Ashe Kilbourne makes music that needs only one descriptor: hardcore. No, it isn’t the guitar-based punk with a screaming vocalist—it’s something darker, more magical. Growing up near the rural Sourland Mountain Preserve of New Jersey, Kilbourne first encountered that uniquely European flavor of electronic music on happyhardcore.com while in high school. Reimagining the throbbing sound of a small club at full volume to create something like “22nd century heavy metal,” Kilbourne became obsessed with creating disorderly musical portraits of emotional turmoil, trading a gnashing vocalist for a throbbing kick drum.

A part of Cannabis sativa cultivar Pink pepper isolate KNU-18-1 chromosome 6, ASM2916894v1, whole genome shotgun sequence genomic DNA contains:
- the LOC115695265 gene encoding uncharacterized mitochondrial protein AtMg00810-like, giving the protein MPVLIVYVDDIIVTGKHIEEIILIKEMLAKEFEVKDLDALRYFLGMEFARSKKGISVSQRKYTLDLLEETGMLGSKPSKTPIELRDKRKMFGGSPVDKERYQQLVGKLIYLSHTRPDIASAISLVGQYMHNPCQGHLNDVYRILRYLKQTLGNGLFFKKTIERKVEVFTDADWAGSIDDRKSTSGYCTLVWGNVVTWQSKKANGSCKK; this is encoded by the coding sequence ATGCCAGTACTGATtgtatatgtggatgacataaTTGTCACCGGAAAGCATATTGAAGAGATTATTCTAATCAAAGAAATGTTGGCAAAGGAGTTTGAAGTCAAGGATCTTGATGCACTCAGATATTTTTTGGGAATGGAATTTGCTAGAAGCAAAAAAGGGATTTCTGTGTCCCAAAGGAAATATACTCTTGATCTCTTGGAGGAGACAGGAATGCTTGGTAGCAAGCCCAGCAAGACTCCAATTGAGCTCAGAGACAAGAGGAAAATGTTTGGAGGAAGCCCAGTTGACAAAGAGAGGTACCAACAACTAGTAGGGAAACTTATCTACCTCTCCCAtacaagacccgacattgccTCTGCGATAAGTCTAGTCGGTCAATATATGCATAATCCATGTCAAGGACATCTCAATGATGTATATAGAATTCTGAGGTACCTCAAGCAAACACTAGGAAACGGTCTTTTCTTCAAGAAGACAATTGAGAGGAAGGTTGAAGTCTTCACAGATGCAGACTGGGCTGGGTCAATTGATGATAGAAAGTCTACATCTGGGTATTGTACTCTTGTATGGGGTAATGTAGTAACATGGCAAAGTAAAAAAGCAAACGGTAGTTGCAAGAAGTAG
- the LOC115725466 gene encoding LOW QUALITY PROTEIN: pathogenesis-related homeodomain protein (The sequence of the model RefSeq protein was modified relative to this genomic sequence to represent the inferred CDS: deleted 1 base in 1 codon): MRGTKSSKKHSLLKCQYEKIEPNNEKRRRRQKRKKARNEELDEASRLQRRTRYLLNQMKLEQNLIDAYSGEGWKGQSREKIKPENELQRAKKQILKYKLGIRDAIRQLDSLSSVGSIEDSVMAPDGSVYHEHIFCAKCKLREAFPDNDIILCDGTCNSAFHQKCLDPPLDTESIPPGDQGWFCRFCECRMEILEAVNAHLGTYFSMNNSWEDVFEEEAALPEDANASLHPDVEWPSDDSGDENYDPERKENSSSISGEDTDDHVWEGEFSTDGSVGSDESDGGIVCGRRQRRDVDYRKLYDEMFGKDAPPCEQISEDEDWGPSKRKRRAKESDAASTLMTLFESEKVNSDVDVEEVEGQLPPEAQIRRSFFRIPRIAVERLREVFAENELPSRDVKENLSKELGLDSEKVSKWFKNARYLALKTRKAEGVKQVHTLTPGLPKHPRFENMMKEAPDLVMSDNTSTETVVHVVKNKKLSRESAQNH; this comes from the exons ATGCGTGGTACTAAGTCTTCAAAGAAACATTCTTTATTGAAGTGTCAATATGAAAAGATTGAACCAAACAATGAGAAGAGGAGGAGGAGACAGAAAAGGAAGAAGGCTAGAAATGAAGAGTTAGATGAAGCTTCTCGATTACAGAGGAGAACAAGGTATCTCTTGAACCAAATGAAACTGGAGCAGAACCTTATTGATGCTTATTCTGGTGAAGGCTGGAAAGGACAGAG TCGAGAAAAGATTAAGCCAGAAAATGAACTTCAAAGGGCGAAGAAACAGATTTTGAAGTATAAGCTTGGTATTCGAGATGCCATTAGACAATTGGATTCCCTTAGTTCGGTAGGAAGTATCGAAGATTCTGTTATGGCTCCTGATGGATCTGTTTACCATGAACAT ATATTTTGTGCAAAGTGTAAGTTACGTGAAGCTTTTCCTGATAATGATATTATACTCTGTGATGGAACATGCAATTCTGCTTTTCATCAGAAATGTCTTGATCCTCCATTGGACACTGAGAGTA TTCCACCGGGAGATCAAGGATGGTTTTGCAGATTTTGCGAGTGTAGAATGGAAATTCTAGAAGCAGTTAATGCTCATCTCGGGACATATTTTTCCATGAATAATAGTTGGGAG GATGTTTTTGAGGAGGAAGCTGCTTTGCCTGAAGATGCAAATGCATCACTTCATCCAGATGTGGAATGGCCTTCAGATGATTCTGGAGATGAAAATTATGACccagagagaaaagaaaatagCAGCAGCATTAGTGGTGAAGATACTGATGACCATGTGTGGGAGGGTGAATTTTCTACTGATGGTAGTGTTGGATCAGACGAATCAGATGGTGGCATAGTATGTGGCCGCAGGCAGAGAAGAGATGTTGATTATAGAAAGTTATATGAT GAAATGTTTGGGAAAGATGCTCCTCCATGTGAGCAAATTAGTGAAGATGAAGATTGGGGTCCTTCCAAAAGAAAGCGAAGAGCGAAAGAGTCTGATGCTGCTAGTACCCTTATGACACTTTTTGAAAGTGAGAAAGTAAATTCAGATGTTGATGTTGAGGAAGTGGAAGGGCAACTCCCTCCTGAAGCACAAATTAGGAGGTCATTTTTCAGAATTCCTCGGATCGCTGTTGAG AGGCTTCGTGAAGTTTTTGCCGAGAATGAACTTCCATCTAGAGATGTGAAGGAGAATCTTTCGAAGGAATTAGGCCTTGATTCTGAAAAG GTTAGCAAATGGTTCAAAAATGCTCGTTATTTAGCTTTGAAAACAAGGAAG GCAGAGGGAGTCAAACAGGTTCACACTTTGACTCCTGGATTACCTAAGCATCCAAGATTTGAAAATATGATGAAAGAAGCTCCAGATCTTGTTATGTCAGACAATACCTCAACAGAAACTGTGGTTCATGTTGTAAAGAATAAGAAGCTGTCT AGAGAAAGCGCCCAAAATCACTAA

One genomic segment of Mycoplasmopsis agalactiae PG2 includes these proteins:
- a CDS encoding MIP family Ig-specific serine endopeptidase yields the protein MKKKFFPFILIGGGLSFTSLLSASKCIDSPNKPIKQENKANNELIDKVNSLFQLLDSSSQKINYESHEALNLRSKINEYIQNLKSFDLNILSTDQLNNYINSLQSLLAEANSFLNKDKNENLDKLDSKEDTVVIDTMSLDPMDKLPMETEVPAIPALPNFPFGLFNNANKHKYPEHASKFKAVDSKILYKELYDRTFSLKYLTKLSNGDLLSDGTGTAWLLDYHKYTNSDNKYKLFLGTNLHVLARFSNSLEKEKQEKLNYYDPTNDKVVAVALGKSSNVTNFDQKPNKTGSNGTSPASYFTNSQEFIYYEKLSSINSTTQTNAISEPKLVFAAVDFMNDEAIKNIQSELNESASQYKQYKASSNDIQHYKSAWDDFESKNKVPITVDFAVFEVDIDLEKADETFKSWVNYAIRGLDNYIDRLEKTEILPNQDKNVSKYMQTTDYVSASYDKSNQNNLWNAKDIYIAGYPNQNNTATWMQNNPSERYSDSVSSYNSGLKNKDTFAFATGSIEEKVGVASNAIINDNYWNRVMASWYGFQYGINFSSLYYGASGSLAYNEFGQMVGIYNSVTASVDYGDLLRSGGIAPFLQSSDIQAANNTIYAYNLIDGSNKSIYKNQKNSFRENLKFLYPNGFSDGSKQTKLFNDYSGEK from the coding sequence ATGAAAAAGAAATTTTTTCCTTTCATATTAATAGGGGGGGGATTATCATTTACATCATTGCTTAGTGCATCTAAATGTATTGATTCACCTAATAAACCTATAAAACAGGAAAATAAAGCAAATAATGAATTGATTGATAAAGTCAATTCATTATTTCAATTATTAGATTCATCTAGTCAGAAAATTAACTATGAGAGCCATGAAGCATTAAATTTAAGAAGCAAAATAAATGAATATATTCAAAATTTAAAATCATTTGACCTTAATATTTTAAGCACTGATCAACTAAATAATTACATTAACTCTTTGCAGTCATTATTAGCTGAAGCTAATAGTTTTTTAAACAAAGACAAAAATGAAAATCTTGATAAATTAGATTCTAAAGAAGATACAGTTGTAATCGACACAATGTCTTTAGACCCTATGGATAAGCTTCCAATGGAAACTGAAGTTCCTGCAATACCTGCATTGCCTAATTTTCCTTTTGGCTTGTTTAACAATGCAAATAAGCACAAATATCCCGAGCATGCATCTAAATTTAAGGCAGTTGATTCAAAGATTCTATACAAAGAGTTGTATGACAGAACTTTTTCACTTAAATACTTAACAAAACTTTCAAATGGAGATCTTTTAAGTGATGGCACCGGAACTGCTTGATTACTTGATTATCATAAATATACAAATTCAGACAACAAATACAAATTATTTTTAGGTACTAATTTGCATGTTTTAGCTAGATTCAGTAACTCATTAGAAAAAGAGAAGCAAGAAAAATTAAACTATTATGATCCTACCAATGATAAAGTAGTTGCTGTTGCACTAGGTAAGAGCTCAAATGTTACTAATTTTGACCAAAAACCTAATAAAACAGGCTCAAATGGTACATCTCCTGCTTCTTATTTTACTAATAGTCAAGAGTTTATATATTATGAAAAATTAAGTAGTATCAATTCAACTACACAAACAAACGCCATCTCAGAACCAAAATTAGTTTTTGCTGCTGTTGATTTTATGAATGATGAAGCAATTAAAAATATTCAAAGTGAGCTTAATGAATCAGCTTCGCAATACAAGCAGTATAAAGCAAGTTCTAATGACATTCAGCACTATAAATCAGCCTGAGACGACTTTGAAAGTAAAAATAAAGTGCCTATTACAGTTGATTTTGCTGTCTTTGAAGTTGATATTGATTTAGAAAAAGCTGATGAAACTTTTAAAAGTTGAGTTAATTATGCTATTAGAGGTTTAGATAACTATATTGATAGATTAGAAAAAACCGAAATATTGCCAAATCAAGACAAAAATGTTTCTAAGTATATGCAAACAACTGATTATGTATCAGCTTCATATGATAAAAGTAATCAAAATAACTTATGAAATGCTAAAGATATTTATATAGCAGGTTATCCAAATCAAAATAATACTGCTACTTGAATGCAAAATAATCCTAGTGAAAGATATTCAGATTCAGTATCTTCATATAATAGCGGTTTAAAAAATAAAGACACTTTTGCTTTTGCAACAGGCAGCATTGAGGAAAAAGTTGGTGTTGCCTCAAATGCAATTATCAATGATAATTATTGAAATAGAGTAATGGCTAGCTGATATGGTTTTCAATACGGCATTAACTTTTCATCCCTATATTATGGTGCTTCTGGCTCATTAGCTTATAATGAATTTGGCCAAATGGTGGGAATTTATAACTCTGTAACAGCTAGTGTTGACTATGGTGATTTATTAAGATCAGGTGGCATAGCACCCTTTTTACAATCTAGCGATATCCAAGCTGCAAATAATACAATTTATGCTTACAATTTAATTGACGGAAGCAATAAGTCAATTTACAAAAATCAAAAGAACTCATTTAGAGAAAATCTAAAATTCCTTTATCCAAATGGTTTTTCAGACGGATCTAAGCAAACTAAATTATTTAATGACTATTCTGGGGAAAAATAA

A rarity among hardcore DJs, Kilbourne deals with issues around queerness and transmisogyny through her powerful, ferocious music. “It’s a way of reflecting and redirecting experiences that feel brutal or relentless. People project a lot of their insecurities around gender and masculinity onto trans women, often in violent and dehumanizing ways. Sometimes doing music that is ‘hard’ feels like a way to accept that reality and come out of it stronger,” she says. She has toured Europe multiple times and found substantial success among the hardcore scene there. But don’t be afraid if hardcore isn’t familiar to you—the overdriven pummeling of Kilbourne is immediate and communicative. Instead of slickly produced songs, expect club music mashed together with a horror-film vibe (she recently re-scored the entirety of Wesley Snipes’ 1998 classic, Blade). Her set won’t make you feel shiny and perfect, but it will feel honest and real: “The music didn’t make me feel OK,” Kilbourne has said. “It made me feel weird and ugly and sloppy—but it was therapeutic in a lot of ways.”